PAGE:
I'm currently listening to a college professor tell me about Homer's epic poem, "The Odyssey." My lecturer is cogent, organized, quite conceptual, and very clear. I'm enjoying it. I'm listening to her partly to reduce the rate of brain cell loss, but also out of pure interest. Curiosity can be a very good thing. It's only taken me 50 years to understand the glimmerings of my own. But when a 20-year-old college kid brought a big dose of it along, I knew the "teaching" would be a joy — just get out of the way and offer mild reorientation when necessary.
Many years ago, I saw a Hollywood production of "The Odyssey." It was full of muscular, charismatic "Greeks," with one adventure after another flying off the screen. It left me overexcited and panting. Then I saw it again, more diffusely this time, as reflected in the O Brother, Where Art Thou, by the Coen Brothers. Still plenty of adventures, but this time in the American south. So here I am, 15 years later, having decided to pursue the book a bit more formally. After all, it has survived for thousands of years, repeatedly appears in our musings, and metaphorically describes much of what we do. Aren't we all trying to get "home" in some sense?
According to my professor, a key concept that helps unlock this complicated story, at least in the first several sections, is the notion of Xenia. If you were a Greek on the move, say, on your way back from some glorious conquest, your world didn't have motels and restaurants, so how did you travel? Well, you looked up on the hill, saw a house about like yours, went and "knocked" on the door, and spent the night. You got fed, too. There was no payment, just the societal expectation that you would return the favor when someone showed up at your door. It was a system that depended on reciprocity. Its violation was a significant transgression.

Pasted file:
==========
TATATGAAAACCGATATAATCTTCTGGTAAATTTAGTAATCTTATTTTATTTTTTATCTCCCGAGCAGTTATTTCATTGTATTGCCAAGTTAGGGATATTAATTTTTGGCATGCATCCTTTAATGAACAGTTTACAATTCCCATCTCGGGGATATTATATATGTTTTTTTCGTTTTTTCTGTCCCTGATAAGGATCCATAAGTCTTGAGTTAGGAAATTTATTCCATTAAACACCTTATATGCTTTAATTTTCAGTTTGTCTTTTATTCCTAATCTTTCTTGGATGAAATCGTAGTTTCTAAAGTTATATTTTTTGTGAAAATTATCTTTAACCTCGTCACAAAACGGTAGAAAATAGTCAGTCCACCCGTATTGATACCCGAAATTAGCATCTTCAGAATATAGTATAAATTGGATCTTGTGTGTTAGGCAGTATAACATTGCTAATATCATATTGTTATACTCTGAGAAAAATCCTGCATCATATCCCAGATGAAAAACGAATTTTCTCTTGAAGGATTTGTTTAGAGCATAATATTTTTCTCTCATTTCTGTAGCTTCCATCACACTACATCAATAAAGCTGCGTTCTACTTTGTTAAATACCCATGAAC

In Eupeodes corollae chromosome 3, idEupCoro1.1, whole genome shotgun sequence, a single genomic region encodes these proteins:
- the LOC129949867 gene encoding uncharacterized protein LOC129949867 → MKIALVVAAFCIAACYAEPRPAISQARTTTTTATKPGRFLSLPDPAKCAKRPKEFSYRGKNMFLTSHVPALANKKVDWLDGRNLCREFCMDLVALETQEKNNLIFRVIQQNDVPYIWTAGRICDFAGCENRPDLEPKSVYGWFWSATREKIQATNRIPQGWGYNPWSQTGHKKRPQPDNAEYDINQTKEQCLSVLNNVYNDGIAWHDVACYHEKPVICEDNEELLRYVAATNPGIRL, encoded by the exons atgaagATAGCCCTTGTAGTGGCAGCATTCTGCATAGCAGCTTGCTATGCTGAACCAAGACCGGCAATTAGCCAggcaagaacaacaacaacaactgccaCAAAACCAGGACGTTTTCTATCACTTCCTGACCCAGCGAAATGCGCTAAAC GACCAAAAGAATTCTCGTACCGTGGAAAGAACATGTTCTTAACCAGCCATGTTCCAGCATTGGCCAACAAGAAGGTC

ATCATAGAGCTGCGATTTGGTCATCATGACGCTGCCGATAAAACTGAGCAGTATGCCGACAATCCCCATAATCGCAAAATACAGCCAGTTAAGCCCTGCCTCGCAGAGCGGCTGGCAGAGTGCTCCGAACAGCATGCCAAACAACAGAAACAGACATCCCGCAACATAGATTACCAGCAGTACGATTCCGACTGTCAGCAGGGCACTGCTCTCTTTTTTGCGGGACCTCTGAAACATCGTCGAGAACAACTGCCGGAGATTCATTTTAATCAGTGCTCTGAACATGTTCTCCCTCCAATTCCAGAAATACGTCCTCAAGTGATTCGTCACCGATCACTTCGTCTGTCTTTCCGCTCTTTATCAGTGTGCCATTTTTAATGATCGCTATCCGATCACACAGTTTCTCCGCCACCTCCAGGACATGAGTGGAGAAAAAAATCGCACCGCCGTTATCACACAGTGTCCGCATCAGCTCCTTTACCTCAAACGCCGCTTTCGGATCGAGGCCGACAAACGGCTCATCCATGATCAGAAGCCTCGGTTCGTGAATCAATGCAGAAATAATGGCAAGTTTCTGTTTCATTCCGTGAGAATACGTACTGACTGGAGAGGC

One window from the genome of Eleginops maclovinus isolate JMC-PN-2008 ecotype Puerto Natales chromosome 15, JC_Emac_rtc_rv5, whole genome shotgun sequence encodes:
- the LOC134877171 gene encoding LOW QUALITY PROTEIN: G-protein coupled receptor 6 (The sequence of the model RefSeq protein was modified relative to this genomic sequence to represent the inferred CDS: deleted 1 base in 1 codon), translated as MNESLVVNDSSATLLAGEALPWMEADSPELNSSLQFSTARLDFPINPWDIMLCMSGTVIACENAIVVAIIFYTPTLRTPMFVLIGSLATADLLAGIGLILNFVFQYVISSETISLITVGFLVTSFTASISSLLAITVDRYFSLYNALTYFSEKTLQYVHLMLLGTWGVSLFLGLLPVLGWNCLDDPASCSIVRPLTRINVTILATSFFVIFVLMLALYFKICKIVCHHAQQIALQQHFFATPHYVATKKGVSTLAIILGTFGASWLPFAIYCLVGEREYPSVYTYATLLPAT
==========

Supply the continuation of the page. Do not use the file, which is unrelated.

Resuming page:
Imagine airbnb without the cost. You could get a call almost any time. You could also make that call. A more spontaneous, and historically correct approach would be to just show up. In Greece, you chose a house about like yours because that indicated similar means and, perhaps, similar life styles.
I'm happy to tell you that this system is alive and well in much of the motorcycle community. It's perhaps best developed among BMW riders. Just another example of Bavarian snobbishness? Maybe, but there is a large, organized group of BMW owners that provide something like Xenia for one another. The important details are collected in a small book called BMW owners Anonymous (Emergency help system). It goes like this.
If you are a member, you get the little book; it contains thousands of telephone numbers organized by state and city (other countries, too). So if I, a member, were riding near Missoula, Montana, and had a problem, I could call any of 13 numbers and probably receive a variety of kinds of help. I could get a space to work on the bike and tools to do so. Since working on a motorcycle is NOT my forte, I might be able to get one of these people to trailer the bike to a dealership, provide me with a place to crash, or just visit for a while. The kinds of services offered vary from person to person, but some offer ten or more options and special interests. In Missoula, one person will travel to help and another offers storage. There are three such numbers in Brattleboro (eight more nearby).
I am certain that any motorcyclist who has a problem and sees one in a driveway might well get help, too. That's the way it is with motorcyclists: we're all in it together. But the Anonymous Group offers something that harkens back to the time of Homer.
Bob Engel lives in Marlboro with his motorcycles, wife, and cat